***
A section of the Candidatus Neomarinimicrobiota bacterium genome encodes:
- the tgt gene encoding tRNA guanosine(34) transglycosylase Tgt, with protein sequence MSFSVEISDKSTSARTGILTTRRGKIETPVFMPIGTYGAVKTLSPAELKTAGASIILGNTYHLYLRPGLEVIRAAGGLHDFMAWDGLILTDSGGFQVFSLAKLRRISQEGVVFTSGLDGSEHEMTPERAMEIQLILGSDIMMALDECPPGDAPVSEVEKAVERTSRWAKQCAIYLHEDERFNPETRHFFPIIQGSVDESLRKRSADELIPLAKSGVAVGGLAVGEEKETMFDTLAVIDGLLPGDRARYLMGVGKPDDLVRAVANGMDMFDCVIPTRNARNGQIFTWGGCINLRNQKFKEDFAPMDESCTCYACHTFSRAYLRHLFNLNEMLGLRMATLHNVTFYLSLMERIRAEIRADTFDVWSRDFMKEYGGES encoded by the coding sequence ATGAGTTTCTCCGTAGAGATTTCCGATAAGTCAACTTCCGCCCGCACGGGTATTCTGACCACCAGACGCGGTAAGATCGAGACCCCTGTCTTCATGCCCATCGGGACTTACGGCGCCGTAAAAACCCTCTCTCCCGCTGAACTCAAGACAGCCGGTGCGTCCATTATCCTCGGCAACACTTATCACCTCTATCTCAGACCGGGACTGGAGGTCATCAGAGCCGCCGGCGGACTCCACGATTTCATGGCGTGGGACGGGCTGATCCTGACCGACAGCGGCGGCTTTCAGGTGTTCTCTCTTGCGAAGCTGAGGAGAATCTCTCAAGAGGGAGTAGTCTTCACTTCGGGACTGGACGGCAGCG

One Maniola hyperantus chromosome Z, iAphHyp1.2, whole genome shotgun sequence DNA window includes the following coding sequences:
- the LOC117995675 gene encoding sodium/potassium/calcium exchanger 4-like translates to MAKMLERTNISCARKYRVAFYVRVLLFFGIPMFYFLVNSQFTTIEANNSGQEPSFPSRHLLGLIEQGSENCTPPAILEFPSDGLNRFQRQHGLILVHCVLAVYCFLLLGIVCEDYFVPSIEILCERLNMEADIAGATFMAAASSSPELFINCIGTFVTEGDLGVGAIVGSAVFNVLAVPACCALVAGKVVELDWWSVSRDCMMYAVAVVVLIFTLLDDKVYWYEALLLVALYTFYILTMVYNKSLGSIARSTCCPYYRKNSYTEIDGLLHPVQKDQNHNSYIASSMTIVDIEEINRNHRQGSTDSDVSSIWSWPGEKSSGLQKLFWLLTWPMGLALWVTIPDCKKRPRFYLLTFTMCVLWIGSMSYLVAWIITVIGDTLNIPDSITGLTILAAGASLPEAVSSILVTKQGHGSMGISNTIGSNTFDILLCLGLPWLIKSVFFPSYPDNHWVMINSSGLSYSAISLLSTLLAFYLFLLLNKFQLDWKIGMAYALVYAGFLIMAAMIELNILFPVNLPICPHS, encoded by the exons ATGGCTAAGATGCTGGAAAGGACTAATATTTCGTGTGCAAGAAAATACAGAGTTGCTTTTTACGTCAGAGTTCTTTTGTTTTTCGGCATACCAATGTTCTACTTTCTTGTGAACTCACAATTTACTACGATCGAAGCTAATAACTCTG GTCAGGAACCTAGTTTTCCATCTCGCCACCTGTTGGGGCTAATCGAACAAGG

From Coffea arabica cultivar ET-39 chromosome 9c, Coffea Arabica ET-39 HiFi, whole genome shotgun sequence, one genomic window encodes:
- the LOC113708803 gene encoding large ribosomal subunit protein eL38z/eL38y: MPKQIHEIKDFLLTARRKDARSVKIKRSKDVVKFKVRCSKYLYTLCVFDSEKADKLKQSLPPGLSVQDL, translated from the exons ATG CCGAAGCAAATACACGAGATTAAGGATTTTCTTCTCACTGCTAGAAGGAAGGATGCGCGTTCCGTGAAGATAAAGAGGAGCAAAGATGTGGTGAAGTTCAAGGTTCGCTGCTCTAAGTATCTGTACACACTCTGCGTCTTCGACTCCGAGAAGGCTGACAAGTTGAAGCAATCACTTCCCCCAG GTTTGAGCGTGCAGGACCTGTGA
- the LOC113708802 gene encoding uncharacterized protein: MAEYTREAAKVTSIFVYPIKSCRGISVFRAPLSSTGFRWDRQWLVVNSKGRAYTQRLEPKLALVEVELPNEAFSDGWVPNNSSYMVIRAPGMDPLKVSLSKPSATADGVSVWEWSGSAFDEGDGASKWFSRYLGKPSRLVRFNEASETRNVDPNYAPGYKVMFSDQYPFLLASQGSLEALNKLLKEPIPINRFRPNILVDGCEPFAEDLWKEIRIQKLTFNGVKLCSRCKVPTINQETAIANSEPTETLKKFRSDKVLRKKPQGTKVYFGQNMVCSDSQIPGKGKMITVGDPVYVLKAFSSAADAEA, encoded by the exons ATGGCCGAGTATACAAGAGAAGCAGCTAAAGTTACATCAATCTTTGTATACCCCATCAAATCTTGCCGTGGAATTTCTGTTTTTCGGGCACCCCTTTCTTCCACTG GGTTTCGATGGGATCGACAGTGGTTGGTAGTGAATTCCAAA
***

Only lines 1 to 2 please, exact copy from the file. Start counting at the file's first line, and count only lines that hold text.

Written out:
A section of the Candidatus Neomarinimicrobiota bacterium genome encodes:
- the tgt gene encoding tRNA guanosine(34) transglycosylase Tgt, with protein sequence MSFSVEISDKSTSARTGILTTRRGKIETPVFMPIGTYGAVKTLSPAELKTAGASIILGNTYHLYLRPGLEVIRAAGGLHDFMAWDGLILTDSGGFQVFSLAKLRRISQEGVVFTSGLDGSEHEMTPERAMEIQLILGSDIMMALDECPPGDAPVSEVEKAVERTSRWAKQCAIYLHEDERFNPETRHFFPIIQGSVDESLRKRSADELIPLAKSGVAVGGLAVGEEKETMFDTLAVIDGLLPGDRARYLMGVGKPDDLVRAVANGMDMFDCVIPTRNARNGQIFTWGGCINLRNQKFKEDFAPMDESCTCYACHTFSRAYLRHLFNLNEMLGLRMATLHNVTFYLSLMERIRAEIRADTFDVWSRDFMKEYGGES encoded by the coding sequence ATGAGTTTCTCCGTAGAGATTTCCGATAAGTCAACTTCCGCCCGCACGGGTATTCTGACCACCAGACGCGGTAAGATCGAGACCCCTGTCTTCATGCCCATCGGGACTTACGGCGCCGTAAAAACCCTCTCTCCCGCTGAACTCAAGACAGCCGGTGCGTCCATTATCCTCGGCAACACTTATCACCTCTATCTCAGACCGGGACTGGAGGTCATCAGAGCCGCCGGCGGACTCCACGATTTCATGGCGTGGGACGGGCTGATCCTGACCGACAGCGGCGGCTTTCAGGTGTTCTCTCTTGCGAAGCTGAGGAGAATCTCTCAAGAGGGAGTAGTCTTCACTTCGGGACTGGACGGCAGCG